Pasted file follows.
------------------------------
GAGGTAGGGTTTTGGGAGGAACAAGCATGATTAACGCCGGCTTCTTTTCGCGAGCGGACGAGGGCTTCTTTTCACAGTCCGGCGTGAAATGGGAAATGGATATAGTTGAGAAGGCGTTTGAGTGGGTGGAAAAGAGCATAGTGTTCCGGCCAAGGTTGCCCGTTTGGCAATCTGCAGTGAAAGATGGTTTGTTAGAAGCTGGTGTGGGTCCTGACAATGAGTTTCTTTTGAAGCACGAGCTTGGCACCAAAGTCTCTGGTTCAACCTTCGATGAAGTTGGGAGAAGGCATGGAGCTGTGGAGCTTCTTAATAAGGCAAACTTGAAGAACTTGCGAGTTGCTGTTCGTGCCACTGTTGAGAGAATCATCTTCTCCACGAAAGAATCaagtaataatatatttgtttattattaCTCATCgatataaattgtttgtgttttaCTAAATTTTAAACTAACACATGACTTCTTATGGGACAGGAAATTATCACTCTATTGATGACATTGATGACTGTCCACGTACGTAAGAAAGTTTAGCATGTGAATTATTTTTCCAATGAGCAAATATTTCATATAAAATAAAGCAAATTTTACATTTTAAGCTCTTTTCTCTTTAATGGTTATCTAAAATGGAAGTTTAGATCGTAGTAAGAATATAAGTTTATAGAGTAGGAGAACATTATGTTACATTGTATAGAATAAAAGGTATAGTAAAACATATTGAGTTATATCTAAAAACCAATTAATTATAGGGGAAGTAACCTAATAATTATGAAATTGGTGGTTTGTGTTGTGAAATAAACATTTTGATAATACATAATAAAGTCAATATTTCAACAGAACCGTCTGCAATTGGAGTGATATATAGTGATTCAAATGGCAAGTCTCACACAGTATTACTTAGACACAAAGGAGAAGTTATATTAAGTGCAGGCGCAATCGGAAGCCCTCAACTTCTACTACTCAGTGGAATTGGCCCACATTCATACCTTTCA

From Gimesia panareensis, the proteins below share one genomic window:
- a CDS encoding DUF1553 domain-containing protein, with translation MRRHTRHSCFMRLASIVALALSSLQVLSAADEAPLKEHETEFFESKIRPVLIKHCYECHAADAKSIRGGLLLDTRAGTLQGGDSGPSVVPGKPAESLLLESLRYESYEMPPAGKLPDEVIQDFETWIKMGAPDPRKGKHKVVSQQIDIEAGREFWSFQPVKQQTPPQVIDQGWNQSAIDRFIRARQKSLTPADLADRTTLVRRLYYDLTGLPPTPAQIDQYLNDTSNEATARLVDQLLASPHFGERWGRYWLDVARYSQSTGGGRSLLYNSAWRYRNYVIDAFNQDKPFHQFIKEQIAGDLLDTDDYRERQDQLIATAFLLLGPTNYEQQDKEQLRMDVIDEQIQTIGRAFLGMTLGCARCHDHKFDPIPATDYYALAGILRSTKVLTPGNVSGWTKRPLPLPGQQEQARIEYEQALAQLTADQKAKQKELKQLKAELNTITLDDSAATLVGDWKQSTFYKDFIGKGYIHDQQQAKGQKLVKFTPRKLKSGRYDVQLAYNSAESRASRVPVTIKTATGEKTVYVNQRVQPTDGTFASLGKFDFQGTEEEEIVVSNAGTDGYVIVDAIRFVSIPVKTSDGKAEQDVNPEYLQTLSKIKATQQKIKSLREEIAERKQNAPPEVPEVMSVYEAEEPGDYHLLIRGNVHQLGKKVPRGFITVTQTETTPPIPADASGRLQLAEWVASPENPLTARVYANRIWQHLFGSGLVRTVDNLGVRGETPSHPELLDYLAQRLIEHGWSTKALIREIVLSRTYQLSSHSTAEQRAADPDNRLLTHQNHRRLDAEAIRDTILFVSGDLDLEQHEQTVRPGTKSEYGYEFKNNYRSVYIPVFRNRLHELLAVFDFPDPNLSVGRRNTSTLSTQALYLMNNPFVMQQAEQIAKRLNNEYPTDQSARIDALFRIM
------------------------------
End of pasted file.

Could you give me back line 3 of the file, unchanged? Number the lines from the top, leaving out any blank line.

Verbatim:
- a CDS encoding DUF1553 domain-containing protein, with translation MRRHTRHSCFMRLASIVALALSSLQVLSAADEAPLKEHETEFFESKIRPVLIKHCYECHAADAKSIRGGLLLDTRAGTLQGGDSGPSVVPGKPAESLLLESLRYESYEMPPAGKLPDEVIQDFETWIKMGAPDPRKGKHKVVSQQIDIEAGREFWSFQPVKQQTPPQVIDQGWNQSAIDRFIRARQKSLTPADLADRTTLVRRLYYDLTGLPPTPAQIDQYLNDTSNEATARLVDQLLASPHFGERWGRYWLDVARYSQSTGGGRSLLYNSAWRYRNYVIDAFNQDKPFHQFIKEQIAGDLLDTDDYRERQDQLIATAFLLLGPTNYEQQDKEQLRMDVIDEQIQTIGRAFLGMTLGCARCHDHKFDPIPATDYYALAGILRSTKVLTPGNVSGWTKRPLPLPGQQEQARIEYEQALAQLTADQKAKQKELKQLKAELNTITLDDSAATLVGDWKQSTFYKDFIGKGYIHDQQQAKGQKLVKFTPRKLKSGRYDVQLAYNSAESRASRVPVTIKTATGEKTVYVNQRVQPTDGTFASLGKFDFQGTEEEEIVVSNAGTDGYVIVDAIRFVSIPVKTSDGKAEQDVNPEYLQTLSKIKATQQKIKSLREEIAERKQNAPPEVPEVMSVYEAEEPGDYHLLIRGNVHQLGKKVPRGFITVTQTETTPPIPADASGRLQLAEWVASPENPLTARVYANRIWQHLFGSGLVRTVDNLGVRGETPSHPELLDYLAQRLIEHGWSTKALIREIVLSRTYQLSSHSTAEQRAADPDNRLLTHQNHRRLDAEAIRDTILFVSGDLDLEQHEQTVRPGTKSEYGYEFKNNYRSVYIPVFRNRLHELLAVFDFPDPNLSVGRRNTSTLSTQALYLMNNPFVMQQAEQIAKRLNNEYPTDQSARIDALFRIM